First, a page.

When it comes to modern research and development, biomimetics appear to be the order of the day. By imitating the function of biological organisms, researchers seek to improve the function of machinery to the point that it can be integrated into human bodies. Already, researchers have unveiled devices that can do the job of organs, or bionic limbs that use the wearer’s nerve signals or thoughts to initiate motion.
But what of machinery that can actually send signals back to the user, registering pressure and stimulation? That’s what researchers from the University of Georgia have been working on of late, and it has inspired them to create a device that can do the job of the largest human organ of them all – our skin. Back in April, they announced that they had successfully created a brand of “smart skin” that is sensitive enough to rival the real thing.
In essence, the skin is a transparent, flexible arrays that uses 8000 touch-sensitive transistors (aka. taxels) that emit electricity when agitated. Each of these comprises a bundle of some 1,500 zinc oxide nanowires, which connect to electrodes via a thin layer of gold, enabling the arrays to pick up on changes in pressure as low as 10 kilopascals, which is what human skin can detect.
Mimicking the sense of touch electronically has long been the dream researchers, and has been accomplished by measuring changes in resistance. But the team at Georgia Tech experimented with a different approach, measuring tiny polarization changes when piezoelectric materials such as zinc oxide are placed under mechanical stress. In these transistors, then, piezoelectric charges control the flow of current through the nanowires.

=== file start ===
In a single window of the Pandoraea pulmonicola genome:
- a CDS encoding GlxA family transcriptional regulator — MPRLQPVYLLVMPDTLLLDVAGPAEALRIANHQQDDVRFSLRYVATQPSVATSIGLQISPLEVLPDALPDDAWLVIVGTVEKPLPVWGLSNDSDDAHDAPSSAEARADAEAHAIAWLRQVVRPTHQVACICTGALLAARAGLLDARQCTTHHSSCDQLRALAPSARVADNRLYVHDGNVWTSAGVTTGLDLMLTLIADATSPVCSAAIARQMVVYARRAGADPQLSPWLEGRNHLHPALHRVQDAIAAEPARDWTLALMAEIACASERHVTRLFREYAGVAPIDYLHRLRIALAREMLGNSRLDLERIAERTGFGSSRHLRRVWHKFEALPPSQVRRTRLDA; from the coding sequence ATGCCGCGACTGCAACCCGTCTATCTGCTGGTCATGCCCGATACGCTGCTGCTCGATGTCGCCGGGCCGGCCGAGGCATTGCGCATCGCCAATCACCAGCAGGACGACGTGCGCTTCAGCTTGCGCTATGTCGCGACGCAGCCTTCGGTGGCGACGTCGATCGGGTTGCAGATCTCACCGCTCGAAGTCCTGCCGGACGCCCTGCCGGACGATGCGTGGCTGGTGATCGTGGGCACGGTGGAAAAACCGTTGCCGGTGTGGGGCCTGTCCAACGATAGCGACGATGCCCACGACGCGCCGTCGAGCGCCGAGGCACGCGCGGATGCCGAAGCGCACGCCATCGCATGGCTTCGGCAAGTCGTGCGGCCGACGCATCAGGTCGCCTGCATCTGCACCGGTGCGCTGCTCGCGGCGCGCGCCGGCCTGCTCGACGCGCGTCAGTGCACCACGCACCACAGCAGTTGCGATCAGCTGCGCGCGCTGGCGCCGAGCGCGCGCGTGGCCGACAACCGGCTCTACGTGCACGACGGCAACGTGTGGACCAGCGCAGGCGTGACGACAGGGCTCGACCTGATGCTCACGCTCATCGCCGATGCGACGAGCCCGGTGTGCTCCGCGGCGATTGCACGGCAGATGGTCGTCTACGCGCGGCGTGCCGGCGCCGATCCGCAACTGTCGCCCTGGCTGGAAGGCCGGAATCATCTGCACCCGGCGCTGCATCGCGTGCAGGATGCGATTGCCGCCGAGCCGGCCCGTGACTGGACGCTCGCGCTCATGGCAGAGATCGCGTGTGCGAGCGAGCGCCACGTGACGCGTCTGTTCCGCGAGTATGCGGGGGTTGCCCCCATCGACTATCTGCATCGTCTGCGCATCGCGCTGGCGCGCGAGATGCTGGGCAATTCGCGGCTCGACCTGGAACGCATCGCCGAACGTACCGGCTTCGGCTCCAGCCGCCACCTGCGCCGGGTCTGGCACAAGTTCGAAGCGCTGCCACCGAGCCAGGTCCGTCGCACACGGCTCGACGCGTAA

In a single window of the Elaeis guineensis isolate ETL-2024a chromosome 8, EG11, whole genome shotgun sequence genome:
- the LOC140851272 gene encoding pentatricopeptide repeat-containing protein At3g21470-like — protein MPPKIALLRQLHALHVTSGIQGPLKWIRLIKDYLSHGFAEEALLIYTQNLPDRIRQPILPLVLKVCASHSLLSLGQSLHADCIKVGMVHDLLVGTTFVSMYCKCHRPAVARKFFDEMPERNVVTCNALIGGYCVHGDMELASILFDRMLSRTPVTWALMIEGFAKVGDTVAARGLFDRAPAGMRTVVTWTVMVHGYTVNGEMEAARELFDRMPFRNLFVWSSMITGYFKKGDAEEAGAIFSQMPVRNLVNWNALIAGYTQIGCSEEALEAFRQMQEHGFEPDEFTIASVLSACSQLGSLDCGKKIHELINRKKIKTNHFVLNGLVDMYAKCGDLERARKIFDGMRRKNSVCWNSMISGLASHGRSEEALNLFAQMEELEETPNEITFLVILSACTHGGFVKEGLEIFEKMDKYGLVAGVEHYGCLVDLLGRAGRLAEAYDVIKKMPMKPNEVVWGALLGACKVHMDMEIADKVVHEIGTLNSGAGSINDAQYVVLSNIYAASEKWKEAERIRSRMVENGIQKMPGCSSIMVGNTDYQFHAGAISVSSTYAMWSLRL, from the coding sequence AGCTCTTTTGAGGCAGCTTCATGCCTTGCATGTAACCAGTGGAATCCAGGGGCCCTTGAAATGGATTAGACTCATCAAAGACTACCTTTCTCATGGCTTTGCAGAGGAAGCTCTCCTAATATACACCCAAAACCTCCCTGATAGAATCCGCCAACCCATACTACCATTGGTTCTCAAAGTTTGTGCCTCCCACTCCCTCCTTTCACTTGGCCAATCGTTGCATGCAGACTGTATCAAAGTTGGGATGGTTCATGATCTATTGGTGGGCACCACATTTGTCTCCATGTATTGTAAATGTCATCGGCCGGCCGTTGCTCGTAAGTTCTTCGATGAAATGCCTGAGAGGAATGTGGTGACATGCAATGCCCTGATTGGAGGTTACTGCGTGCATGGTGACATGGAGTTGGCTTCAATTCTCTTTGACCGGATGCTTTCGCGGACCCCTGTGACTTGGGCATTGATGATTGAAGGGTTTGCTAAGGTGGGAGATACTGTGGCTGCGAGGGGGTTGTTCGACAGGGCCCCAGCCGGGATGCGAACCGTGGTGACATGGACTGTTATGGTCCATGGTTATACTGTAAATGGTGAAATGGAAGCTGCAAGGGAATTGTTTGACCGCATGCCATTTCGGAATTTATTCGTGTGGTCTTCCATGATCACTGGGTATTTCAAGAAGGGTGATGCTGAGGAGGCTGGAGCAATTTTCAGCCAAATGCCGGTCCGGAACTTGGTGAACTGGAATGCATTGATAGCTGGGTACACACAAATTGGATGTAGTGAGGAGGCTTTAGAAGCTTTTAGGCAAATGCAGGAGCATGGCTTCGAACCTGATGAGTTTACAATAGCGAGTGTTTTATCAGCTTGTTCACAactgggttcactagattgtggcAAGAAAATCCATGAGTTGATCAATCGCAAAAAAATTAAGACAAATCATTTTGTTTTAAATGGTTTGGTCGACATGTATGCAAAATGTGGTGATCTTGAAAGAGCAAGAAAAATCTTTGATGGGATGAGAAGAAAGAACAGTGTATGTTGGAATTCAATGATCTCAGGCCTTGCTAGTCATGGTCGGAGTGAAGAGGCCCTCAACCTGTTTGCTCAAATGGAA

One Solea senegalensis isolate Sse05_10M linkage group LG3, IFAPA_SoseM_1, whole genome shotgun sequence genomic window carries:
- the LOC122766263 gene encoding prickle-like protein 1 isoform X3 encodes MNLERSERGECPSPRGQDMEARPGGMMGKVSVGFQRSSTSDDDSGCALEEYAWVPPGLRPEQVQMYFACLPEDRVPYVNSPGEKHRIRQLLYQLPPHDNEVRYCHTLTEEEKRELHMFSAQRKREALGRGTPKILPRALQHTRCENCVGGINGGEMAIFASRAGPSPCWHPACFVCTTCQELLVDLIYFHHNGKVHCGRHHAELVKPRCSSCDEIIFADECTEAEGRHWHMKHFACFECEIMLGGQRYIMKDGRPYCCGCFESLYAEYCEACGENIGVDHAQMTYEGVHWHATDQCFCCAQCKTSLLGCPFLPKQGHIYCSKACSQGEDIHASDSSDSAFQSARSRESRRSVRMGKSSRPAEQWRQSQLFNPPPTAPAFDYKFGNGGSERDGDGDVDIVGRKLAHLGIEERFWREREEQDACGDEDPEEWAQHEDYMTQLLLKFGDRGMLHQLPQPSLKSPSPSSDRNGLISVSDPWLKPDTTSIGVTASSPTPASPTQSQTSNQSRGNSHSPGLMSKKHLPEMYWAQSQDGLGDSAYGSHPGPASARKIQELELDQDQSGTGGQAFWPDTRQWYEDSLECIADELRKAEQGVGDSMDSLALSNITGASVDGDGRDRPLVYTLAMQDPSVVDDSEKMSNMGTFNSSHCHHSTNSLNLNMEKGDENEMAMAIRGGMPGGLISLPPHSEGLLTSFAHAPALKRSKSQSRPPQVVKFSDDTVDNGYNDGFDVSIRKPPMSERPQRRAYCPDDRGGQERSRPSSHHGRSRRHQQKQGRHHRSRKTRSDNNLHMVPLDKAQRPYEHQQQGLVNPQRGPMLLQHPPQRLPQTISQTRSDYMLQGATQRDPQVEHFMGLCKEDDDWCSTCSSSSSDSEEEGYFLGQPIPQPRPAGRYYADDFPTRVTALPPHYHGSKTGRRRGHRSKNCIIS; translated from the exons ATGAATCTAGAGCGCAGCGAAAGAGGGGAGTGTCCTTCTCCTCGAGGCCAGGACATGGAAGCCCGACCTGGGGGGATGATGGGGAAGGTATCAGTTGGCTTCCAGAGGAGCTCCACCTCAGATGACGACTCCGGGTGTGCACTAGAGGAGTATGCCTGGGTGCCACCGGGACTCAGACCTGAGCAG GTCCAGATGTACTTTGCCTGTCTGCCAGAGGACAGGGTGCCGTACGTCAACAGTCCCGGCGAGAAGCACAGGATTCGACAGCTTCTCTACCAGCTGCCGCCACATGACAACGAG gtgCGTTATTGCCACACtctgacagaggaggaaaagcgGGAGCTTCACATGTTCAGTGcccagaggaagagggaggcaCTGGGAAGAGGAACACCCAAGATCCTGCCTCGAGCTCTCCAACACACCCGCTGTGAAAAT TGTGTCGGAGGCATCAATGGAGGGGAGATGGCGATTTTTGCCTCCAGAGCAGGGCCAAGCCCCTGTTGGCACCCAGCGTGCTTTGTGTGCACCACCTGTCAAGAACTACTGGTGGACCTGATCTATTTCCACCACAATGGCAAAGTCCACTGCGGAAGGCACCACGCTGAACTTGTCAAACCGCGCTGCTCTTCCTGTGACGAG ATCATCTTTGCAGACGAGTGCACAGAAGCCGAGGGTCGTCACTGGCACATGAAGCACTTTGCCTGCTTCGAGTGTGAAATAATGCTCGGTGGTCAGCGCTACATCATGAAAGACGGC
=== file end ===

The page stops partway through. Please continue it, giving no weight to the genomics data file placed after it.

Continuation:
In a recent news release, lead author Zhong Lin Wang of Georgia Tech’s School of Materials Science and Engineering said:
Any mechanical motion, such as the movement of arms or the fingers of a robot, could be translated to control signals. This could make artificial skin smarter and more like the human skin. It would allow the skin to feel activity on the surface.
This, when integrated to prosthetics or even robots, will allow the user to experience the sensation of touch when using their bionic limbs. But the range of possibilities extends beyond that. As Wang explained:
This is a fundamentally new technology that allows us to control electronic devices directly using mechanical agitation. This could be used in a broad range of areas, including robotics, MEMS, human-computer interfaces, and other areas that involve mechanical deformation.
Not the first time that bionic limbs have come equipped with electrodes to enable sensation. In fact, the robotic hand designed by Silvestro Micera of the Ecole Polytechnique Federale de Lausanne in Switzerland seeks to do the same thing. Using electrodes that connect from the fingertips, palm and index finger to the wearer’s arm nerves, the device registers pressure and tension in order to help them better interact with their environment.
Building on these two efforts, it is easy to get a glimpse of what future prosthetic devices will look like. In all likelihood, they will be skin-colored and covered with a soft “dermal” layer that is studded with thousands of sensors. This way, the wearer will be able to register sensations – everything from pressure to changes in temperature and perhaps even injury – from every corner of their hand.
As usual, the technology may have military uses, since the Defense Advanced Research Projects Agency (DARPA) is involved. For that matter, so is the U.S. Air Force, the U.S. Department of Energy, the National Science Foundation, and the Knowledge Innovation Program of the Chinese Academy of Sciences are all funding it. So don’t be too surprised if bots wearing a convincing suit of artificial skin start popping up in your neighborhood!